I was just watching an episode of the Netflix series “The Staircase,” in which Michael Peterson, who after eight years in prison, is released to house arrest while awaiting trail following his previous trial being ruled unfair. In this episode, Peterson says something to the effect of (I’m paraphrasing here), “people say, wow you spent eight years in jail, that must have been terrible — and it is, but you can’t understand how terrible until you live it. I am forever different than everyone who hasn’t been to jail.” It’s true, we often pay lip service insinuating that we can understand how a terrible wrong that we’ve never experienced affects a person who has lived it.

Thankfully, I can’t understand what it’s like to even spend a single night in jail so I can’t understand that. The closest thing I can do is relate it to my experience of having a close friend murdered. Before that event I’d see documentaries, movies or news stories about murders and think that I could imagine the pain that the victims’ families and friends were going through, but when my friend Mike was murdered, I had never felt a sense of loss and pain like that. Other people I knew and loved had died and it hurt every time, but this was totally different.

I think it is important to understand that you really can’t understand what a person or group of people are going through when you are removed from the direct impact. Sometimes it’s monumentally more painful than you can ever understand, sometimes it can be shrugged off even if it seems impossible to you and most of the time it is probably a cocktail of emotions and feelings that you can’t even come close to conjuring an empathetic mock up in your mind — especially as white people trying to understand the effects of systemic racism and its triggers. It’s way too complex. We can understand that there are clearly negative effects and identify things that clearly need to change, but we can never grasp the full picture.

In an extremely unscientific survey, I asked my very close friend of 26 years who loves basketball and whose parents moved to New Orleans from Africa how he would feel about Ferry as a GM — his response, “Fuck Danny Ferry forever.”

Now, this is just one person — I didn’t go around asking every black person I knew. I just really wanted to know how he in particular felt as a first-generation American with parents that immigrated from Africa and who is also very knowledgeable on the NBA, and because he’s a person whose opinion I’ve valued since we were 14. Also, I genuinely cared about how it would impact him. It is foolish to say this represents the entire black community in the city, but it is something the team should consider and gauge the temperature of before making their decision (especially considering it will be a bunch of white people making this decision).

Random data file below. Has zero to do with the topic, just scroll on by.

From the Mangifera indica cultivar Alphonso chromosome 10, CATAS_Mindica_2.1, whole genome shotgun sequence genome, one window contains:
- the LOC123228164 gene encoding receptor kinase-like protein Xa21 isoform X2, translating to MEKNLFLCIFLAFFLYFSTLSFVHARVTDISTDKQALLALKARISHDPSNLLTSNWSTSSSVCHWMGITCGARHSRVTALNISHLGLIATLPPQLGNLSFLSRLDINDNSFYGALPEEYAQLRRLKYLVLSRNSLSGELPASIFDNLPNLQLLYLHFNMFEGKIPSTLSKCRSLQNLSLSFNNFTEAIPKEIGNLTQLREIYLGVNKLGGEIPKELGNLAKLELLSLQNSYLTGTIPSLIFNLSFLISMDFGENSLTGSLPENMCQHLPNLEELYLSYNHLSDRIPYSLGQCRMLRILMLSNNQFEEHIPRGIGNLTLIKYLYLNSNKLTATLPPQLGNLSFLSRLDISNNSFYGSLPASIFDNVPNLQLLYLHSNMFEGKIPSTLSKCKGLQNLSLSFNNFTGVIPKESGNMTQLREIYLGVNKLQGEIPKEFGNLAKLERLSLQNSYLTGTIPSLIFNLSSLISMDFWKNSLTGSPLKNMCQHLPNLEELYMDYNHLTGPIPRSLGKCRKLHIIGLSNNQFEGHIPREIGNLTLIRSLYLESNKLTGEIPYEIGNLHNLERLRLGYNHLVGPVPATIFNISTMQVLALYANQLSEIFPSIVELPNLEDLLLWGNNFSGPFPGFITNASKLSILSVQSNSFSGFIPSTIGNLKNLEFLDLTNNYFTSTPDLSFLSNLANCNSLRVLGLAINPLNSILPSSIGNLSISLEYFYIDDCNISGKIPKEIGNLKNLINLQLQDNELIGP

Outside of that pockmark, the hiring of Ferry wouldn’t represent a monumental change. It wouldn’t represent adventure, or ushering in a new era. Surely things will be different as Dell Demps and Danny Ferry surely aren’t hive-minded, but it is also at some sense maintaining the status quo. It would be the option to walk by that coffee shop built inside of an old home and covered with concert flyers and local art that could be great or terrible for the safer acceptable level of comfort, quality and familiarity that you find in a prepackaged mass-produced chain you’ve had a relationship with for years.

Shareef Abdur-Rahim

New Orleans Index Rating: 9 Roses

If the Pelicans were to hire Shareef Abdur-Rahim, he’d become the most versatile small forward they’ve ever had under contract (he has played every front court position in his career).

Tan Dinh is my go-to for Westbank Vietnamese, but 9 Roses is no slouch. It doesn’t have the name recognition of many of the other Vietnamese spots, but you will never be disappointed. We are all hearing names like David Griffin and Mike Zarren championed around the Twitterverse and talk radio, but Abdur-Rahim is another strong candidate that should be considered.

Shareef is currently the president of the G-League, but has personnel experience from his time running the Reno Big Horns and as the director of player personnel for the Kings. This versatility is why I like him most as President of Basketball Operations — he can bring in his experience of dealing with sponsors and business partners in his current role as president of the G-League and has enough personnel experience to be a solid sounding board for a GM working with him. This business and front office experience is a lot like 9 Roses menu in that while they are a Vietnamese restaurant at heart they also have an extensive Chinese menu and they do both well. Hey, if he can make just one move that is the equivalent of the char-grilled shrimp paste wrapped sugarcane vermicelli bowl, sign me up!